We lucked out! On the day we saw The Jungle Book, the sun was high in the sky. The weather was stunning (and hot almost to the point of being oppressive) but that’s the gamble you have to take when booking in at the BOAT. It’s an elemental experience, much like being on the high seas, or in the Asian jungle.
The performers’ energy was electric
Marching along singing the tune of Colonel Hathi’s March transforms a pleasant stroll through the lush gardens of Dyke Road Park to more of a purposeful stomp to the wonderful BOAT.
Brighton’s Open Air Theatre is the UK’s newest amphitheatre, built in a classical style, although its huge wooden joists evoke a seafaring vessel submerged in the green landscape. BOAT was the brainchild and legacy of Adrian Bunting who wanted the audience to feel part of the show, and this was the perfect venue for an immersive production of The Jungle Book.
More reliable than the weather is a JW Productions show: as ever, it was great fun, action packed and totally original. Even without the highly-loved, ever familiar, foot tapping classics of the 1967 movie, their production of The Jungle Book was a pleasure, particularly for the pint-sized punter.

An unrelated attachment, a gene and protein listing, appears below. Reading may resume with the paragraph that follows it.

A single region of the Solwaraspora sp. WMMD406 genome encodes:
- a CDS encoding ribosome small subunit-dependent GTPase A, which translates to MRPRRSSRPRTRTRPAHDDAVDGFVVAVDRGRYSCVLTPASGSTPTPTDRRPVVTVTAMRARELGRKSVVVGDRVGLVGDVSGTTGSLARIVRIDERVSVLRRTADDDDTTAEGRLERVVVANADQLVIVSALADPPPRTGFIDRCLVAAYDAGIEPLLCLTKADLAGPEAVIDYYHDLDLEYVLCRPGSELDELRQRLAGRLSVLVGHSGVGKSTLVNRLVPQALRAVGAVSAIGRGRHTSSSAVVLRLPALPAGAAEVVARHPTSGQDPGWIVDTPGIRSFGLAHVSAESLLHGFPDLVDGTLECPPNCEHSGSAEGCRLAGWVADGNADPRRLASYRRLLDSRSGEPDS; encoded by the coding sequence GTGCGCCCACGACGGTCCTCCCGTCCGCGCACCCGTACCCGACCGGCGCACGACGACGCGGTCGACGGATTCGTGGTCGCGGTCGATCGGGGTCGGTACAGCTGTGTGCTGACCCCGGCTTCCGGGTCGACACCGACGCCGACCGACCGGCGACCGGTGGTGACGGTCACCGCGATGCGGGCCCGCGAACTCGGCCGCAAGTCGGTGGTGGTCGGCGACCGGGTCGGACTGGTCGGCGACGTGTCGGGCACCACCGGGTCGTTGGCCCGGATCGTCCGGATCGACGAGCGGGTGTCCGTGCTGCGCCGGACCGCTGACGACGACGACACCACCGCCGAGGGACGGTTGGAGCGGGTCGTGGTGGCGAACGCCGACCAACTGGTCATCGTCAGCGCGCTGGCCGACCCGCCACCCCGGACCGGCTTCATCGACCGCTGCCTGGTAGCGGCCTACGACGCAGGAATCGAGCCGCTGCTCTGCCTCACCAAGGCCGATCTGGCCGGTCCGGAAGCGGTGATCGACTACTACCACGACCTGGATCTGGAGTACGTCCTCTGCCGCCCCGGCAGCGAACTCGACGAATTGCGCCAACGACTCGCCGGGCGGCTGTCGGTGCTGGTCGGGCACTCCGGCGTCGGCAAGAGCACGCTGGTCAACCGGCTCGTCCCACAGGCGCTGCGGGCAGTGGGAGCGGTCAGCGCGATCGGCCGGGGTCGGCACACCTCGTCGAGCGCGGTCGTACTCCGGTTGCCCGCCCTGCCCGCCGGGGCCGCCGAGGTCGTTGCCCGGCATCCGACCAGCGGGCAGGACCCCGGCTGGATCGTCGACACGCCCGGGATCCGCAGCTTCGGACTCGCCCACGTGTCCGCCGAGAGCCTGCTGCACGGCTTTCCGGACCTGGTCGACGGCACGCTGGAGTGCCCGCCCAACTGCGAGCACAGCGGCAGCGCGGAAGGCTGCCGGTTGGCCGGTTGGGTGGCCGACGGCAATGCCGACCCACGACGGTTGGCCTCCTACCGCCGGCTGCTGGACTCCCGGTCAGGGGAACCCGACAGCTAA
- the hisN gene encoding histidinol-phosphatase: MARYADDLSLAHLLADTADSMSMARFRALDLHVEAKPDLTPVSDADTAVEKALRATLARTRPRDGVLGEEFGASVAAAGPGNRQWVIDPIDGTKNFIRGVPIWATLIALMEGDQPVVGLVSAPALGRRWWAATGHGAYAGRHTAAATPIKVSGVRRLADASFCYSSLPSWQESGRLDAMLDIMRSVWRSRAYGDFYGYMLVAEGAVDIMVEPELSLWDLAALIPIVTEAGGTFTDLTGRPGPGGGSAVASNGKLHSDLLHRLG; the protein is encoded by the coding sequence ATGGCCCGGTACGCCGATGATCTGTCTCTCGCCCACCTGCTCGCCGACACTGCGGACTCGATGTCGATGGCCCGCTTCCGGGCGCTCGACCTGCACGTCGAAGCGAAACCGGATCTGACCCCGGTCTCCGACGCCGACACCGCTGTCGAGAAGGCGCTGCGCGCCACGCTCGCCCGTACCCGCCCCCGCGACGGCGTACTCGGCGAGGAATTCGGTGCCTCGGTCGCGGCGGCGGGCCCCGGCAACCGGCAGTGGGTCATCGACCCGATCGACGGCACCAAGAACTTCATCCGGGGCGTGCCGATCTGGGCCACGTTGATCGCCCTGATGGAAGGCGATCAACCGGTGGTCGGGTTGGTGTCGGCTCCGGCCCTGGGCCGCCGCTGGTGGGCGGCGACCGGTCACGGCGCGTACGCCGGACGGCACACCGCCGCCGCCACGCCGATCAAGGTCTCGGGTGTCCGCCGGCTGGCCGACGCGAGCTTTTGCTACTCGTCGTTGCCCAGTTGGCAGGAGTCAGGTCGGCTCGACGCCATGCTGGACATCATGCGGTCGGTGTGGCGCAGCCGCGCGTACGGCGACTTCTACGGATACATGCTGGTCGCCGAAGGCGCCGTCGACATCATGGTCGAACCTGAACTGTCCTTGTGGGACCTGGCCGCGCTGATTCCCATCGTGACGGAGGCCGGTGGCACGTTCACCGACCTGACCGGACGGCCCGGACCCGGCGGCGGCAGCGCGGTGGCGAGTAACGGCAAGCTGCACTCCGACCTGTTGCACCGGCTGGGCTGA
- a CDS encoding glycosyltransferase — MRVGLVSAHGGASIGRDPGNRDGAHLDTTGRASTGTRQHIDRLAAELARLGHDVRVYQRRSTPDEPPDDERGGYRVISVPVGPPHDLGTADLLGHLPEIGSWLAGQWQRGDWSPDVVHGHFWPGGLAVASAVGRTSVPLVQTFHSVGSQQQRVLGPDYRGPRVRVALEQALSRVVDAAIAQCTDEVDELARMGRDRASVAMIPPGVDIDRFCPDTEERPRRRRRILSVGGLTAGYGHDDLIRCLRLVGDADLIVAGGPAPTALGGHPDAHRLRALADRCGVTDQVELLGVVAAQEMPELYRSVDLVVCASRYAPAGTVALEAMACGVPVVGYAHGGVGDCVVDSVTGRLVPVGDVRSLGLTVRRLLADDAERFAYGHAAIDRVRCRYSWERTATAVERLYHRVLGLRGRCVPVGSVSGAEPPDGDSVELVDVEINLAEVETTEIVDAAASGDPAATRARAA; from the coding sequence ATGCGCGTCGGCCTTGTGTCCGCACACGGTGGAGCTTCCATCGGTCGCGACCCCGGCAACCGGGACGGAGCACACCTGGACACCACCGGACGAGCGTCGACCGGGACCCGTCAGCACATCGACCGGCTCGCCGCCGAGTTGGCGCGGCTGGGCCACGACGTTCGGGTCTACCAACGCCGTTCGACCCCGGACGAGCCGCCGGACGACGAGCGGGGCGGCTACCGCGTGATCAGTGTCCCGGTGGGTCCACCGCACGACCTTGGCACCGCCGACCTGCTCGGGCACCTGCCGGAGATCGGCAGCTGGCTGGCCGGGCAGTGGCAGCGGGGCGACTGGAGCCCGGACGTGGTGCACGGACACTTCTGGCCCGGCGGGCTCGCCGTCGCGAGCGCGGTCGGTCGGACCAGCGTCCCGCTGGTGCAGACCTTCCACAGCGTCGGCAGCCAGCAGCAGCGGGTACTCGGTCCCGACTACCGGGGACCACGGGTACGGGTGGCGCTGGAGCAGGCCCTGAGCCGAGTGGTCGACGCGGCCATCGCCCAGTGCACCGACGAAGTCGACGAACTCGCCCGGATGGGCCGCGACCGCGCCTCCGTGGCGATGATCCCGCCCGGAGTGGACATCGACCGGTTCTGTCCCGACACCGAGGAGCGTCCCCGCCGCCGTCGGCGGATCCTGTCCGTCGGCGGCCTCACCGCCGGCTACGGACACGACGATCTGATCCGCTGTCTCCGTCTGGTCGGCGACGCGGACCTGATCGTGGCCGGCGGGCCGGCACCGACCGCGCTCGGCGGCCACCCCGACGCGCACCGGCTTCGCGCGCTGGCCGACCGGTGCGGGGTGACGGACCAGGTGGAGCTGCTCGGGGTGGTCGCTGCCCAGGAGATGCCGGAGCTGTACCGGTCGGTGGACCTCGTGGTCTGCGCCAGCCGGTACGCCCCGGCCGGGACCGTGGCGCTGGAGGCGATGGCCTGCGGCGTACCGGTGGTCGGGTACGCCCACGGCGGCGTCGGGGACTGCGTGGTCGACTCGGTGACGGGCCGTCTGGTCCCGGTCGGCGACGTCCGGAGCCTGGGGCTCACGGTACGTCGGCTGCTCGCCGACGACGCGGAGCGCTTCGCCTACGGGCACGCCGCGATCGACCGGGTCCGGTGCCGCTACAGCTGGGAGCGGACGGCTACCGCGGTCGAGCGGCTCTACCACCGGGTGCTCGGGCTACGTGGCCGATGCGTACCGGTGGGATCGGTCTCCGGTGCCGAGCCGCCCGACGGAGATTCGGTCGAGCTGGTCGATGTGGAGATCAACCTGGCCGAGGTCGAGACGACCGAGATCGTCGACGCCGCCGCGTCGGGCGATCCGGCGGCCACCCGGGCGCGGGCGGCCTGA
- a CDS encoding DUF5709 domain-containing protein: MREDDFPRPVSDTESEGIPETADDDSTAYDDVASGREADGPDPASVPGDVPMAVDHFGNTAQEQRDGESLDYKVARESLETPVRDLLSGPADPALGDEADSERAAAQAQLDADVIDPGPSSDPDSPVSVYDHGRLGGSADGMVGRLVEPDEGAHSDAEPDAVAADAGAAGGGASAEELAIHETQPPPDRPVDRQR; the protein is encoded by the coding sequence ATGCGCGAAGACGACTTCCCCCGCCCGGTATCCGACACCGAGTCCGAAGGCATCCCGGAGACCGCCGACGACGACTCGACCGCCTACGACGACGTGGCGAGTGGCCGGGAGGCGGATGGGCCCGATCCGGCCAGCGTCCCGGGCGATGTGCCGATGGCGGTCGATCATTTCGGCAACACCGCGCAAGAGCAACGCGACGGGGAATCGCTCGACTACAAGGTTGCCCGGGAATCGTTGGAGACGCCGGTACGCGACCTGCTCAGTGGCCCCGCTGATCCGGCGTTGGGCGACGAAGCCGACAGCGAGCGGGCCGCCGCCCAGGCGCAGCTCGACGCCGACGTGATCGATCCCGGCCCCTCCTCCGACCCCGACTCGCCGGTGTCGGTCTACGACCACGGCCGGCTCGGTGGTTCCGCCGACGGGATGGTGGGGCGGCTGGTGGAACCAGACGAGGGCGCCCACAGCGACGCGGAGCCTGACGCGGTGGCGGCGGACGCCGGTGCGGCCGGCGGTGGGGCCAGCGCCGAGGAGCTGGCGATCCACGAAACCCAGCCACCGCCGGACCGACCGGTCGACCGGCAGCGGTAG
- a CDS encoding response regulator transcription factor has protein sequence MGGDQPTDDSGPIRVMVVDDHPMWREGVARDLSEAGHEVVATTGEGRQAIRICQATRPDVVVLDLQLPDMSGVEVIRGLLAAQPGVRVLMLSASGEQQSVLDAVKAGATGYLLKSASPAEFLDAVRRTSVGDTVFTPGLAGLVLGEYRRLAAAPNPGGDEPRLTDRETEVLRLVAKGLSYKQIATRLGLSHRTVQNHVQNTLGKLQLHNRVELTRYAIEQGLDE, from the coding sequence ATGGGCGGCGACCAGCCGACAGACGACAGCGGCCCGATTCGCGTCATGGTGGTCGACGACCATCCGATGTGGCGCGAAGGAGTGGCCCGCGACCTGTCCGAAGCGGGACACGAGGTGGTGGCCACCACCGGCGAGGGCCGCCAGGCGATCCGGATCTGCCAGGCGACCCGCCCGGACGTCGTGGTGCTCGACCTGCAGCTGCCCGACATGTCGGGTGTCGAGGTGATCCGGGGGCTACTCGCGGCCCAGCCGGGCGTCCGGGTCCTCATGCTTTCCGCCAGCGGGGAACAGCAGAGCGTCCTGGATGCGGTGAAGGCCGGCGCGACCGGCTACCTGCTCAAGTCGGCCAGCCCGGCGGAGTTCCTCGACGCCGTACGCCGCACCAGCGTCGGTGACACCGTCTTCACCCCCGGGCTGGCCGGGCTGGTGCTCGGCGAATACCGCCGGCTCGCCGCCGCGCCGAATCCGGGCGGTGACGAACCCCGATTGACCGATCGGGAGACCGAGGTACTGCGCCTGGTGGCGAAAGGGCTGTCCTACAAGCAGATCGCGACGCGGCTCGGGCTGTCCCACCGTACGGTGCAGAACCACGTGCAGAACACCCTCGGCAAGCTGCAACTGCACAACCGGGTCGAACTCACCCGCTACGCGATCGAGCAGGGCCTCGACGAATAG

In the round, with animal characters emerging from all angles, it was thrilling to feel immersed in the sights and sounds of the jungle. Keeping most costumes subtle kept the fear of the tiger at bay; there were no pantomime predators here. Shere Khan growled his way into character, dressed as a Victorian explorer with only a simple striped trim. If this was a comment on the dangers of mankind, it was a point made without a moralistic sledgehammer. King Louie, King of the Swingers looked remarkably like the King of the Pelvic Swing, donning Elvis’s quiff and a suit of white and gold.
All the performers’ energy was electric, although our highlight was undoubtedly the performing monkeys, wolves and village children all part of an acting troupe with star quality. Their singing, dancing and acting in each of their guises was entrancing, especially for the youngest audience members who were enthralled. When the kids sang together the sound was pitch perfect. Our only gripe was the lack of amplified sound as the original songs deserved to be heard without straining.
As an aficionado of the Walt Disney classic, did I detect a nod to the Emperor Tamarin monkey who appears to tease King Louie during I Wanna Be Like You? Details like that ensured each generation of the audience disembarks from the BOAT very happy indeed.